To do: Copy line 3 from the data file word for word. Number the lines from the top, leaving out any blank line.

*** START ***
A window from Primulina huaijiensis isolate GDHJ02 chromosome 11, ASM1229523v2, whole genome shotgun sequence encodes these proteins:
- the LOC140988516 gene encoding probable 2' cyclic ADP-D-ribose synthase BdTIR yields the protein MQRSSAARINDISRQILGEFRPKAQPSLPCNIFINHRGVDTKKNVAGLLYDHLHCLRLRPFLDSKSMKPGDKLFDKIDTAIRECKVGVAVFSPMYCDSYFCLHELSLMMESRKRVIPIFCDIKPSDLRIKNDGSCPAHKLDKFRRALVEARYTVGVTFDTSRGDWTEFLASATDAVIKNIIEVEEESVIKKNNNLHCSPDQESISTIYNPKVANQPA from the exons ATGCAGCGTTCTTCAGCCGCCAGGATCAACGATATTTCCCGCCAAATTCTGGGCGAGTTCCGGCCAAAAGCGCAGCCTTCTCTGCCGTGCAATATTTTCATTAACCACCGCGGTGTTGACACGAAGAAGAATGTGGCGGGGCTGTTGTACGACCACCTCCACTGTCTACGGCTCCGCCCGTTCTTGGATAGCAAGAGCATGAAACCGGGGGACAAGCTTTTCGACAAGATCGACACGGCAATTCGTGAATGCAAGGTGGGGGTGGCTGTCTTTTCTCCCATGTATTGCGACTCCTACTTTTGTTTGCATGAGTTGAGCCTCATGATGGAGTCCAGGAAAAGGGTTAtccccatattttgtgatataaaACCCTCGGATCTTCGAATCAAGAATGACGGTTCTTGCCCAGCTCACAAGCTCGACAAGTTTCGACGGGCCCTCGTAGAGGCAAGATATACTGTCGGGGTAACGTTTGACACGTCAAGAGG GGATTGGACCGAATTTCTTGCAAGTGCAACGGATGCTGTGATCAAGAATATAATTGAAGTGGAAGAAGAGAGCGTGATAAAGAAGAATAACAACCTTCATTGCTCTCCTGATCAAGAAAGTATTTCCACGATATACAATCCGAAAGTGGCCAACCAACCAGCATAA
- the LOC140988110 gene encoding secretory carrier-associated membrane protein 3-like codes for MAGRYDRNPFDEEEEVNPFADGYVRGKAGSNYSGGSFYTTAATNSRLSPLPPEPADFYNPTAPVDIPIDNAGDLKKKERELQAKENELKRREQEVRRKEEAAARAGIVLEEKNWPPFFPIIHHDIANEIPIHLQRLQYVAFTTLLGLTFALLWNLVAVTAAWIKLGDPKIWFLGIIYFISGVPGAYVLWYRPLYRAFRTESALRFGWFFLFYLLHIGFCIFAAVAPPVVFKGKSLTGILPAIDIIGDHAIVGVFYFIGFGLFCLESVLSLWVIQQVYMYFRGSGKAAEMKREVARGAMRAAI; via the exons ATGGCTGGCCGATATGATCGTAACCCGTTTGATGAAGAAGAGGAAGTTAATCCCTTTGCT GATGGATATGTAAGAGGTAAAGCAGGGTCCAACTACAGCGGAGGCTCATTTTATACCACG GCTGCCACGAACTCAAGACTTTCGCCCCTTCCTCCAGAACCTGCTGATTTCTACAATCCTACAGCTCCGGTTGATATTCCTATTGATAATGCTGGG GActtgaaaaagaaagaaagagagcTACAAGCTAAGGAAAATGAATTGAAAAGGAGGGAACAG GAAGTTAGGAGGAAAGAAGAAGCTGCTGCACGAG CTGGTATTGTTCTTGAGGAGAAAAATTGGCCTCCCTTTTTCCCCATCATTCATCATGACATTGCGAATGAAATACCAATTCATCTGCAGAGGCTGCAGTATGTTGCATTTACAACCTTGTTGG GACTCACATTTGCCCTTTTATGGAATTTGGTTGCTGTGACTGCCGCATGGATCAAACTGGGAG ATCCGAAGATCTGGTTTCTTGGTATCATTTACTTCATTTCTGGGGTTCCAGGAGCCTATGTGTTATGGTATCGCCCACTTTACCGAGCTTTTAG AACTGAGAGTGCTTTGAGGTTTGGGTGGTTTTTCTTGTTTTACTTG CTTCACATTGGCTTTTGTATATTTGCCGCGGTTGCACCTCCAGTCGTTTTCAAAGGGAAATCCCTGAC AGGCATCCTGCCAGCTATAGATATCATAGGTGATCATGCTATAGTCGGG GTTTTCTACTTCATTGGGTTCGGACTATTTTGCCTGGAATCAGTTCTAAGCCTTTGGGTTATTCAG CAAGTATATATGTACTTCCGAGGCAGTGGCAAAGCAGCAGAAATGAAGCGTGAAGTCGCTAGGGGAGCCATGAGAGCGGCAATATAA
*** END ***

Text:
- the LOC140988110 gene encoding secretory carrier-associated membrane protein 3-like codes for MAGRYDRNPFDEEEEVNPFADGYVRGKAGSNYSGGSFYTTAATNSRLSPLPPEPADFYNPTAPVDIPIDNAGDLKKKERELQAKENELKRREQEVRRKEEAAARAGIVLEEKNWPPFFPIIHHDIANEIPIHLQRLQYVAFTTLLGLTFALLWNLVAVTAAWIKLGDPKIWFLGIIYFISGVPGAYVLWYRPLYRAFRTESALRFGWFFLFYLLHIGFCIFAAVAPPVVFKGKSLTGILPAIDIIGDHAIVGVFYFIGFGLFCLESVLSLWVIQQVYMYFRGSGKAAEMKREVARGAMRAAI; via the exons ATGGCTGGCCGATATGATCGTAACCCGTTTGATGAAGAAGAGGAAGTTAATCCCTTTGCT GATGGATATGTAAGAGGTAAAGCAGGGTCCAACTACAGCGGAGGCTCATTTTATACCACG GCTGCCACGAACTCAAGACTTTCGCCCCTTCCTCCAGAACCTGCTGATTTCTACAATCCTACAGCTCCGGTTGATATTCCTATTGATAATGCTGGG GActtgaaaaagaaagaaagagagcTACAAGCTAAGGAAAATGAATTGAAAAGGAGGGAACAG GAAGTTAGGAGGAAAGAAGAAGCTGCTGCACGAG CTGGTATTGTTCTTGAGGAGAAAAATTGGCCTCCCTTTTTCCCCATCATTCATCATGACATTGCGAATGAAATACCAATTCATCTGCAGAGGCTGCAGTATGTTGCATTTACAACCTTGTTGG GACTCACATTTGCCCTTTTATGGAATTTGGTTGCTGTGACTGCCGCATGGATCAAACTGGGAG ATCCGAAGATCTGGTTTCTTGGTATCATTTACTTCATTTCTGGGGTTCCAGGAGCCTATGTGTTATGGTATCGCCCACTTTACCGAGCTTTTAG AACTGAGAGTGCTTTGAGGTTTGGGTGGTTTTTCTTGTTTTACTTG CTTCACATTGGCTTTTGTATATTTGCCGCGGTTGCACCTCCAGTCGTTTTCAAAGGGAAATCCCTGAC AGGCATCCTGCCAGCTATAGATATCATAGGTGATCATGCTATAGTCGGG GTTTTCTACTTCATTGGGTTCGGACTATTTTGCCTGGAATCAGTTCTAAGCCTTTGGGTTATTCAG CAAGTATATATGTACTTCCGAGGCAGTGGCAAAGCAGCAGAAATGAAGCGTGAAGTCGCTAGGGGAGCCATGAGAGCGGCAATATAA